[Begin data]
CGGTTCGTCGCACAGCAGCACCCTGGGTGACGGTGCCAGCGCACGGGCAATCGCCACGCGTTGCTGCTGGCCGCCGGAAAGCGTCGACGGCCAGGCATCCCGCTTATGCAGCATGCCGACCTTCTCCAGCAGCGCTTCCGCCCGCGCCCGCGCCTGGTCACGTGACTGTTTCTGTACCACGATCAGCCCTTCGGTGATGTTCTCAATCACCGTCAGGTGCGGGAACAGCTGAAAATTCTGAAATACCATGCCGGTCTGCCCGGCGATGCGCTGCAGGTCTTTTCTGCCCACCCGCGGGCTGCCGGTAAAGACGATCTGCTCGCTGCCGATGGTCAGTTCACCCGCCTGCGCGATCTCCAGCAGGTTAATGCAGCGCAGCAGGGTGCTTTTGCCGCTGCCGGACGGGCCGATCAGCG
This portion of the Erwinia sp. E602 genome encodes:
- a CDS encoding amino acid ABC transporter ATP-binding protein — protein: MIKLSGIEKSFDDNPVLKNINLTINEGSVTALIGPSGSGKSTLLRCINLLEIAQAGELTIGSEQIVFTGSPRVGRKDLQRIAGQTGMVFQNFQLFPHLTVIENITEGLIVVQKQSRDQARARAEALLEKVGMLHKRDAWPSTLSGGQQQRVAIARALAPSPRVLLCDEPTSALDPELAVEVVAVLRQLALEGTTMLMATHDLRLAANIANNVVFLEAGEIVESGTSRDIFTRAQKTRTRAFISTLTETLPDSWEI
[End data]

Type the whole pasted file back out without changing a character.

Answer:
CGGTTCGTCGCACAGCAGCACCCTGGGTGACGGTGCCAGCGCACGGGCAATCGCCACGCGTTGCTGCTGGCCGCCGGAAAGCGTCGACGGCCAGGCATCCCGCTTATGCAGCATGCCGACCTTCTCCAGCAGCGCTTCCGCCCGCGCCCGCGCCTGGTCACGTGACTGTTTCTGTACCACGATCAGCCCTTCGGTGATGTTCTCAATCACCGTCAGGTGCGGGAACAGCTGAAAATTCTGAAATACCATGCCGGTCTGCCCGGCGATGCGCTGCAGGTCTTTTCTGCCCACCCGCGGGCTGCCGGTAAAGACGATCTGCTCGCTGCCGATGGTCAGTTCACCCGCCTGCGCGATCTCCAGCAGGTTAATGCAGCGCAGCAGGGTGCTTTTGCCGCTGCCGGACGGGCCGATCAGCG
This portion of the Erwinia sp. E602 genome encodes:
- a CDS encoding amino acid ABC transporter ATP-binding protein — protein: MIKLSGIEKSFDDNPVLKNINLTINEGSVTALIGPSGSGKSTLLRCINLLEIAQAGELTIGSEQIVFTGSPRVGRKDLQRIAGQTGMVFQNFQLFPHLTVIENITEGLIVVQKQSRDQARARAEALLEKVGMLHKRDAWPSTLSGGQQQRVAIARALAPSPRVLLCDEPTSALDPELAVEVVAVLRQLALEGTTMLMATHDLRLAANIANNVVFLEAGEIVESGTSRDIFTRAQKTRTRAFISTLTETLPDSWEI